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Remains of Ethiopian Airlines Victims Still Scattered Around Crash Site

© AP Photo / Mulugeta AyeneRecovery work continues at the scene where the Ethiopian Airlines Boeing 737 Max 8 crashed shortly after takeoff
Recovery work continues at the scene where the Ethiopian Airlines Boeing 737 Max 8 crashed shortly after takeoff - Sputnik International
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Families of the victims of the Ethiopian Airlines crash on March 10 in Addis Ababa are still not in possession of their loved ones’ personal effects and remains due to what they call inadequate recovery operations.

According to Ethiopian Airlines, contact with the Boeing 737 Max 8 was lost at 8:44 a.m. on March 10, just a few minutes after it took off. The plane crashed shortly afterwards, killing all 157 people from 35 nations onboard. 

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Families of the victims and a spokesperson for ZAKA, an emergency response organization in Israel, recently told the Times of Israel that the victims' human remains and personal belongings have been left exposed at the crash site.

"What I personally found on the crash site left me shocked. Among many things, I collected legible business cards, a vaccine booklet, and an agenda. Each of these had vividly readable names and surnames, and were just left on the surface, completely unattended," a family member of one of the victims, who spoke on the condition of anonymity, told the Times of Israel. She decided to visit the crash site after becoming frustrated with responses from Ethiopian authorities to her inquiries about the accident and recovery.

"To my dismay, we also found what looked like remains of human bones, which were then handed over to the guardians in the military tent, just outside the site of the crash," she told the Times of Israel, also adding that the remains were "wrapped using some mere plastic found on the ground."

The plane crashed outside the Ethiopian town of Bishoftu, southeast of Addis Ababa, causing a 80-meter by 80-meter crater upon impact. Photographs of the crash site provided to the Times of Israel show the victims' belongings and plane fragments still scattered around the site, almost two months after the crash.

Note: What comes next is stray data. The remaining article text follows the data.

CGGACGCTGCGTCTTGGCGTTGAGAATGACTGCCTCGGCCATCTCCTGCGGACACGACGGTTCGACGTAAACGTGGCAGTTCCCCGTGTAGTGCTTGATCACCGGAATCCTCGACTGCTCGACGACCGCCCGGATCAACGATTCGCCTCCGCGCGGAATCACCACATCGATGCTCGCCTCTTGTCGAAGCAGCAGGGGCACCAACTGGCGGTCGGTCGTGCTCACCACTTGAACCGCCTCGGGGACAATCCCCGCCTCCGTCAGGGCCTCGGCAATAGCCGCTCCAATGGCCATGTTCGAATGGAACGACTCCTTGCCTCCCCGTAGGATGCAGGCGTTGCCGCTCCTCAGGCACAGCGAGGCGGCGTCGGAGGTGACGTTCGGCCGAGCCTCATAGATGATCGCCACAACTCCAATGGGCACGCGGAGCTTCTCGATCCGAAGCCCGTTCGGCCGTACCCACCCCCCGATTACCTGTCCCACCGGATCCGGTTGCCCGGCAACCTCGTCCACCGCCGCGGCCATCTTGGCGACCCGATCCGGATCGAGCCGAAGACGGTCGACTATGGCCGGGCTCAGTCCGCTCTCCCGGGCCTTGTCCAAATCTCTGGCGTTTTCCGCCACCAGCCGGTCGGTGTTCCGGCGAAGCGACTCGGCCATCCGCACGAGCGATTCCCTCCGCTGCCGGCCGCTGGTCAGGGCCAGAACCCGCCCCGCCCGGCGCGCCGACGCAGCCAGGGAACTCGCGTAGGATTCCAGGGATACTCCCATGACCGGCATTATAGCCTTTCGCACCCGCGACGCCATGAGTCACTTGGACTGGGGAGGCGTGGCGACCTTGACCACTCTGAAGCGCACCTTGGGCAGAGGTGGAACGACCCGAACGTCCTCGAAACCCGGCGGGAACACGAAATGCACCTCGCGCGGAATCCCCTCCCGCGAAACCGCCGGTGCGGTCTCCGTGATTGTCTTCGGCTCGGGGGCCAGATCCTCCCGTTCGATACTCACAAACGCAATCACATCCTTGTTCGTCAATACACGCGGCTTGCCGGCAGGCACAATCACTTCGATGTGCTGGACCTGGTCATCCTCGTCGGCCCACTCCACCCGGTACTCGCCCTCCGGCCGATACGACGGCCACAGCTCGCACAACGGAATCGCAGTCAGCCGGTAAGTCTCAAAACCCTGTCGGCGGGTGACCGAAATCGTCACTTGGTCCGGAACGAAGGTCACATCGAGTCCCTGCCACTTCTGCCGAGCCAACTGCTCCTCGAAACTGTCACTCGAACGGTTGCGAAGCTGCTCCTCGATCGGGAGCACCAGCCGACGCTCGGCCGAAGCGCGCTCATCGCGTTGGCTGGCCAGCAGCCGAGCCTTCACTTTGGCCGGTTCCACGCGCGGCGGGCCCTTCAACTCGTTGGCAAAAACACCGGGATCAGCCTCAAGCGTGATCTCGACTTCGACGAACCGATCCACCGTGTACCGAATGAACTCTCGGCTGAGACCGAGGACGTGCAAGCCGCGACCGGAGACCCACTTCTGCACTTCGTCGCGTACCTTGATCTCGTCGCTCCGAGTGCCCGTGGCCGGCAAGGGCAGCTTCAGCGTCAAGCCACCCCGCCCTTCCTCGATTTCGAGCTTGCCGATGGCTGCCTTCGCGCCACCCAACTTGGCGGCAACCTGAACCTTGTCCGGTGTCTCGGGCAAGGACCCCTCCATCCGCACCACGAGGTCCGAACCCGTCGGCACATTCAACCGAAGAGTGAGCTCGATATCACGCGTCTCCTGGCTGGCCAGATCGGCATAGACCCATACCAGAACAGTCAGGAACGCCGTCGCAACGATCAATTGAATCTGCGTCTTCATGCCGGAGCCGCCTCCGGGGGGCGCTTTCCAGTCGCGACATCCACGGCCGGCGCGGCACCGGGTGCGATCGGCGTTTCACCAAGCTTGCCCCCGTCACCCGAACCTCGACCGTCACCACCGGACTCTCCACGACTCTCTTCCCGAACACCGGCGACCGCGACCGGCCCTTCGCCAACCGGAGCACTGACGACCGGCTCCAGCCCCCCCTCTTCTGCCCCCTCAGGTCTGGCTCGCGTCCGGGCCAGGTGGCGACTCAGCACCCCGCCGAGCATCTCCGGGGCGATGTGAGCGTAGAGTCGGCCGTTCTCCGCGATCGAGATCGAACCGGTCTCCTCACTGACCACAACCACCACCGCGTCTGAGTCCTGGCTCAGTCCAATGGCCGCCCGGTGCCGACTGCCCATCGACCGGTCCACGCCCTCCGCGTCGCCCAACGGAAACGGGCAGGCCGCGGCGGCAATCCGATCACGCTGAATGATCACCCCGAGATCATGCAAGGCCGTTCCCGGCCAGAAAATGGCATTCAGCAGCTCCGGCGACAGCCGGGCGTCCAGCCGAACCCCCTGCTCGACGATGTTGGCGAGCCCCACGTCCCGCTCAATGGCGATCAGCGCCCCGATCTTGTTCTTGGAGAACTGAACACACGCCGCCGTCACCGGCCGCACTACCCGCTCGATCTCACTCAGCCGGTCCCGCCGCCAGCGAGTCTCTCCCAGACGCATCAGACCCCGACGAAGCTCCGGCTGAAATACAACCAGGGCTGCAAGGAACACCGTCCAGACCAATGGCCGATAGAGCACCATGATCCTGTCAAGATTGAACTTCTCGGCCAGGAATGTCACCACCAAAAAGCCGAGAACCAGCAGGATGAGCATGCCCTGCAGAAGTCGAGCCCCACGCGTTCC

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"At the beginning, [the Ethiopian authorities] should have blocked off that place and sent an organized team to search, instead of just leaving it open. I'm unhappy about that. It's supposed to be easier if it's in the government's hands," Milka Yimam, an Ethiopian and Israeli citizen whose 26-year-old son died in the crash, told Reuters last month.

According to ZAKA chief Meshi Zahav, his organization even offered to purchase the crash site from Ethiopian authorities to speed up the recovery efforts. However, Ethiopian authorities turned down ZAKA's request. Zahav also speculated that Ethiopian authorities may be overwhelmed by the cost and effort required to carry out such a large operation. They may also not understand the importance of obtaining the victims' physical remains, which are required to hold proper religious funerals in Islam and Judaism, he added. 

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Furthermore, victims whose bodies are not recovered in Israel are listed in government files as "disappeared" instead of "dead," which can result in complications when it comes to administering inheritances or remarrying. Two Israelis were killed in the Ethiopia Airlines crash.

Zahav also told the Times of Israel that his organization is still waiting for Ethiopian authorities to give them the green light to start collecting the remains and belongings of victims.

Following the Ethiopian Airlines crash, and the October 2018 crash of a Lion Air-operated 737 Max 8 into the Java Sea that killed 189, a number of countries including the US, China, India, Egypt, Vietnam and EU states blocked the Boeing 737 Max 8 from their airspace as investigations regarding the crashes are carried out. So far, the plane's new flight control system, the Maneuvering Characteristics Augmentation System (MCAS) has been implicated as a cause in both disasters. The MCAS, initially designed to be a safety feature, is supposed to evaluate sensor data and push the plane's nose down to keep it from stalling in the event that the nose is too high.

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